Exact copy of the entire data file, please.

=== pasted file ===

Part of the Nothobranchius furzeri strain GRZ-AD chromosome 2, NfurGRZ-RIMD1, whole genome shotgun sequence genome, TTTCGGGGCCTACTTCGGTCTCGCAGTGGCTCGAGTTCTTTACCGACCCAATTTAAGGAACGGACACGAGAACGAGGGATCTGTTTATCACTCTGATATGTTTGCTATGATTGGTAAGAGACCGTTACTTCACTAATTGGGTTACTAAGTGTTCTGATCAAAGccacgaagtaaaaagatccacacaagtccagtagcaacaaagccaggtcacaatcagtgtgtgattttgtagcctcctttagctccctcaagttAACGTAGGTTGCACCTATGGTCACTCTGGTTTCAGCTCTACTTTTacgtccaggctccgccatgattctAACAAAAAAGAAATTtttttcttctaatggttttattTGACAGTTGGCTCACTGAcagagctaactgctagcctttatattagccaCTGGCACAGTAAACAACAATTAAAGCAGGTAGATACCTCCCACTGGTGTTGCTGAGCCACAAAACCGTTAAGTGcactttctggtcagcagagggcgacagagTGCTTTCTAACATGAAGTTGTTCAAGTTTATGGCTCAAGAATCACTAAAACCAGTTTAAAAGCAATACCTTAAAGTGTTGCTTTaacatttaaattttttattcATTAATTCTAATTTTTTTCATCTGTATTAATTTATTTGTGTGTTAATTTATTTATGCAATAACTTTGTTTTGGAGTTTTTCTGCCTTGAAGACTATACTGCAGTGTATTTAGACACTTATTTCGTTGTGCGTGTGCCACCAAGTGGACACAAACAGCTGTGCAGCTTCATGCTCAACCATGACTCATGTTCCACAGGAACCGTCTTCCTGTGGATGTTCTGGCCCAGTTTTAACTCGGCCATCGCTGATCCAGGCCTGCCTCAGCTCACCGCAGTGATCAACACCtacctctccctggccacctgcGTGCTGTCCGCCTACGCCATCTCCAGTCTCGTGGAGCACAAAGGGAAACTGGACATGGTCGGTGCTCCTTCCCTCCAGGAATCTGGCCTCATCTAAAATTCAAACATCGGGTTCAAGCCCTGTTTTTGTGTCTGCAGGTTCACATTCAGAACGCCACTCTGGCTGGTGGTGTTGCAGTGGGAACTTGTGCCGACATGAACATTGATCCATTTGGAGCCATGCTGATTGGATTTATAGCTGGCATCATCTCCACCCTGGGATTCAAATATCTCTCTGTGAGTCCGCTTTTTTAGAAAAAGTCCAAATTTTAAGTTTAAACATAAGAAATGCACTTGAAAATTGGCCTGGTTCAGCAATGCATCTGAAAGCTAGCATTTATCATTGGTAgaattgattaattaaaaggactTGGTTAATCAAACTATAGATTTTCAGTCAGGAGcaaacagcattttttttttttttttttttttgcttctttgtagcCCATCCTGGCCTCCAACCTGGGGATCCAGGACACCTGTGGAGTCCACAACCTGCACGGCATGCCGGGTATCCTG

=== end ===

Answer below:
Part of the Nothobranchius furzeri strain GRZ-AD chromosome 2, NfurGRZ-RIMD1, whole genome shotgun sequence genome, TTTCGGGGCCTACTTCGGTCTCGCAGTGGCTCGAGTTCTTTACCGACCCAATTTAAGGAACGGACACGAGAACGAGGGATCTGTTTATCACTCTGATATGTTTGCTATGATTGGTAAGAGACCGTTACTTCACTAATTGGGTTACTAAGTGTTCTGATCAAAGccacgaagtaaaaagatccacacaagtccagtagcaacaaagccaggtcacaatcagtgtgtgattttgtagcctcctttagctccctcaagttAACGTAGGTTGCACCTATGGTCACTCTGGTTTCAGCTCTACTTTTacgtccaggctccgccatgattctAACAAAAAAGAAATTtttttcttctaatggttttattTGACAGTTGGCTCACTGAcagagctaactgctagcctttatattagccaCTGGCACAGTAAACAACAATTAAAGCAGGTAGATACCTCCCACTGGTGTTGCTGAGCCACAAAACCGTTAAGTGcactttctggtcagcagagggcgacagagTGCTTTCTAACATGAAGTTGTTCAAGTTTATGGCTCAAGAATCACTAAAACCAGTTTAAAAGCAATACCTTAAAGTGTTGCTTTaacatttaaattttttattcATTAATTCTAATTTTTTTCATCTGTATTAATTTATTTGTGTGTTAATTTATTTATGCAATAACTTTGTTTTGGAGTTTTTCTGCCTTGAAGACTATACTGCAGTGTATTTAGACACTTATTTCGTTGTGCGTGTGCCACCAAGTGGACACAAACAGCTGTGCAGCTTCATGCTCAACCATGACTCATGTTCCACAGGAACCGTCTTCCTGTGGATGTTCTGGCCCAGTTTTAACTCGGCCATCGCTGATCCAGGCCTGCCTCAGCTCACCGCAGTGATCAACACCtacctctccctggccacctgcGTGCTGTCCGCCTACGCCATCTCCAGTCTCGTGGAGCACAAAGGGAAACTGGACATGGTCGGTGCTCCTTCCCTCCAGGAATCTGGCCTCATCTAAAATTCAAACATCGGGTTCAAGCCCTGTTTTTGTGTCTGCAGGTTCACATTCAGAACGCCACTCTGGCTGGTGGTGTTGCAGTGGGAACTTGTGCCGACATGAACATTGATCCATTTGGAGCCATGCTGATTGGATTTATAGCTGGCATCATCTCCACCCTGGGATTCAAATATCTCTCTGTGAGTCCGCTTTTTTAGAAAAAGTCCAAATTTTAAGTTTAAACATAAGAAATGCACTTGAAAATTGGCCTGGTTCAGCAATGCATCTGAAAGCTAGCATTTATCATTGGTAgaattgattaattaaaaggactTGGTTAATCAAACTATAGATTTTCAGTCAGGAGcaaacagcattttttttttttttttttttttgcttctttgtagcCCATCCTGGCCTCCAACCTGGGGATCCAGGACACCTGTGGAGTCCACAACCTGCACGGCATGCCGGGTATCCTG